Jager E, Ringhoffer M, Altmannsberger M, Arand M, Karbach J, Jager D, Oesch F, Knuth A (1997) Immunoselection in vivo: independent loss of MHC class I and melanocyte differentiation antigen expression in metastatic melanoma. Int J Cancer 71:142CrossRefPubMedGoogle Scholar
  16. 16.
    Jager E, Gnjatic S, Nagata Y, Stockert E, Jager D, Karbach J, Neumann A, Rieckenberg J, Chen YT, Ritter G, Hoffman E, Arand M, Old LJ, Knuth A (2000) Induction of primary NY-ESO-1 immunity: CD8+ T lymphocyte and antibody responses in peptide-vaccinated patients with NY-ESO-1+ cancers. Proc Natl Acad Sci USA 97:12198PubMedGoogle Scholar
  17. 17.
    James K, Eisenhauer E, Christian M, Terenziani M, Vena D, Muldal A, Therasse P (1999) Measuring response in solid tumors: unidimensional versus bidimensional measurement. J Natl Cancer Inst 91:523CrossRefPubMedGoogle Scholar
  18. 18.
    Lutzker SG, Lattime EC (2001) Use of dendritic cells to immunize against cancers overexpressing p53. Clin Cancer Res 7:2PubMedGoogle Scholar
  19. 19.
    Mendez R, Serrano A, Jager E, Maleno I, Ruiz-Cabello F, Knuth A, Garrido F (2001) Analysis of HLA class I expression in different metastases from two melanoma patients undergoing peptide immunotherapy. Tissue Antigens 57:508CrossRefPubMedGoogle Scholar
  20. 20.
    Nikitina EY, Clark JI, Van Beynen J, Chada S, Virmani AK, Carbone DP, Gabrilovich DI (2001) Dendritic cells transduced with full-length wild-type p53 generate antitumor cytotoxic T lymphocytes from peripheral blood of cancer patients. Clin Cancer Res 7:127PubMedGoogle Scholar
  21. 21.
    O’Rourke MG, Johnson M, Lanagan C, See J, Yang J, Bell JR, Slater GJ, Kerr BM, Crowe B, Purdie DM, Elliott SL, Ellem KA, Schmidt CW (2003) Durable complete clinical responses in a phase I/II trial using an autologous melanoma cell/dendritic cell vaccine. Cancer Immunol Immunother 52:387PubMedGoogle Scholar
  22. 22.
    Petersen TR, Buus S, Brunak S, Nissen MH, Sherman LA, Claesson MH (2001) Identification and design of p53-derived HLA-A2-binding peptides with increased CTL immunogenicity. Scand J Immunol 53:357CrossRefPubMedGoogle Scholar
  23. 23.
    Reid DC (2001) Dendritic cells and immunotherapy for malignant disease. Br J Haematol 112:874PubMedGoogle Scholar
  24. 24.
    Ropke M, Hald J, Guldberg P, Zeuthen J, Norgaard L, Fugger L, Svejgaard A, Van der BS, Nijman HW, Melief CJ, Claesson MH (1996) Spontaneous human squamous cell carcinomas are killed by a human cytotoxic T lymphocyte clone recognizing a wild-type p53-derived peptide. Proc Natl Acad Sci USA 93:14704CrossRefPubMedGoogle Scholar
  25. 25.
    Rosenberg SA (2001) Progress in human tumour immunology and immunotherapy. Nature 411:380PubMedGoogle Scholar
  26. 26.
    Soussi T (2000) The p53 tumor suppressor gene: from molecular biology to clinical investigation. Ann N Y Acad Sci 910:121PubMedGoogle Scholar
  27. 27.
    Svane IM, Soot ML, Buus S, Johnsen HE (2003) Clinical application of dendritic cells in cancer vaccination therapy. APMIS 111:818CrossRefPubMedGoogle Scholar
  28. 28.
    Theobald M, Biggs J, Dittmer D, Levine AJ, Sherman LA (1995) Targeting p53 as a general tumor antigen. Proc Natl Acad Sci USA 92:11993PubMedGoogle Scholar
  29. 29.
    Theobald M, Biggs J, Hernandez J, Lustgarten J, Labadie C, Sherman LA (1997) Tolerance to p53 by A2.1-restricted cytotoxic T lymphocytes. J Exp Med 185:833PubMedGoogle Scholar
  30. 30.
    Therasse P, Arbuck SG, Eisenhauer EA, Wanders J, Kaplan RS, Rubinstein L, Verweij J, Van Glabbeke M, van Oosterom AT, Christian MC, Gwyther SG (2000) New guidelines to evaluate the response to treatment in solid tumors. European Organization for Research and Treatment of Cancer, National Cancer Institute of the United States, National Cancer Institute of Canada. J Natl Cancer Inst 92:205PubMedGoogle Scholar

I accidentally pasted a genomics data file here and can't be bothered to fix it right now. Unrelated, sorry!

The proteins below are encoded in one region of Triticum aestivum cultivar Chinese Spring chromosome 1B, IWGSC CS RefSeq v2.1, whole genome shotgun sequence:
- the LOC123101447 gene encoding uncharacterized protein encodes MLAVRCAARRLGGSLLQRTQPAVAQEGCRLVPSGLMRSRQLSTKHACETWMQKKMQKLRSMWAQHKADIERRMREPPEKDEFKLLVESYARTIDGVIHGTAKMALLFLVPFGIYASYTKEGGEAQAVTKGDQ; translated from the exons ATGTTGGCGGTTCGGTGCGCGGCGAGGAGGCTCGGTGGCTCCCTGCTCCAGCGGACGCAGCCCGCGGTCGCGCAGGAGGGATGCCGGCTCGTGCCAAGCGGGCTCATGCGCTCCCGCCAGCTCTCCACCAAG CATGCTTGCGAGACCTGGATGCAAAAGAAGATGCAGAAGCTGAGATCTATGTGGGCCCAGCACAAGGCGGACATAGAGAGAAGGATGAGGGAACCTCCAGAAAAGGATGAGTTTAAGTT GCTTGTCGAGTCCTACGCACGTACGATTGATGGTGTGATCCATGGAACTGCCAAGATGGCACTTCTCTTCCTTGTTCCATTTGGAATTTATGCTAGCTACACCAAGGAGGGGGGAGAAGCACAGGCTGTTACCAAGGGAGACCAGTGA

31. 31.
    Thurner B, Haendle I, Roder C, Dieckmann D, Keikavoussi P, Jonuleit H, Bender A, Maczek C, Schreiner D, von den DP, Brocker EB, Steinman RM, Enk A, Kampgen E, Schuler G (1999) Vaccination with mage-3A1 peptide-pulsed mature, monocyte-derived dendritic cells expands specific cytotoxic T cells and induces regression of some metastases in advanced stage IV melanoma. J Exp Med 190:1669PubMedGoogle Scholar
  32. 32.
    Thurner B, Roder C, Dieckmann D, Heuer M, Kruse M, Glaser A, Keikavoussi P, Kampgen E, Bender A, Schuler G (1999) Generation of large numbers of fully mature and stable dendritic cells from leukapheresis products for clinical application. J Immunol Methods 223:1PubMedGoogle Scholar
  33. 33.
    Vierboom MP, Zwaveling S, Bos GMJ, Ooms M, Krietemeijer GM, Melief CJ, Offringa R (2000) High steady-state levels of p53 are not a prerequisite for tumor eradication by wild-type p53-specific cytotoxic T lymphocytes. Cancer Res 60:5508PubMedGoogle Scholar
  34. 34.
    Wurtzen PA, Claesson MH (2002) A HLA-A2 restricted human CTL line recognizes a novel tumor cell expressed p53 epitope. Int J Cancer 99:568CrossRefPubMedGoogle Scholar
  35. 35.
    Wurtzen PA, Pedersen LO, Poulsen HS, Claesson MH (2001) Specific killing of P53 mutated tumor cell lines by a cross-reactive human HLA-A2-restricted P53-specific CTL line. Int J Cancer 93:855CrossRefPubMedGoogle Scholar
  36. 36.
    Zwaveling S, Vierboom MP, Ferreira Mota SC, Hendriks JA, Ooms ME, Sutmuller RP, Franken KL, Nijman HW, Ossendorp F, van der Burg SH, Offringa R, Melief CJ (2002) Antitumor efficacy of wild-type p53-specific CD4(+) T-helper cells. Cancer Res 62:6187Google Scholar

Copyright information

© Springer-Verlag 2004

Authors and Affiliations

  • Inge Marie Svane
    • 1
    • 2
  • Anders E. Pedersen
    • 3
  • Hans E. Johnsen
    • 2
  • Dorte Nielsen
    • 1
  • Claus Kamby
    • 1
  • Eva Gaarsdal
    • 2
  • Kirsten Nikolajsen
    • 2
  • Søren Buus
    • 3
  • Mogens H. Claesson
    • 3
  1. 1.Department of OncologyHerlev University HospitalHerlevDenmark
  2. 2.Department of HematologyHerlev University HospitalHerlevDenmark
  3. 3.Panum InstituteUniversity of CopenhagenCopenhagenDenmark

Personalised recommendations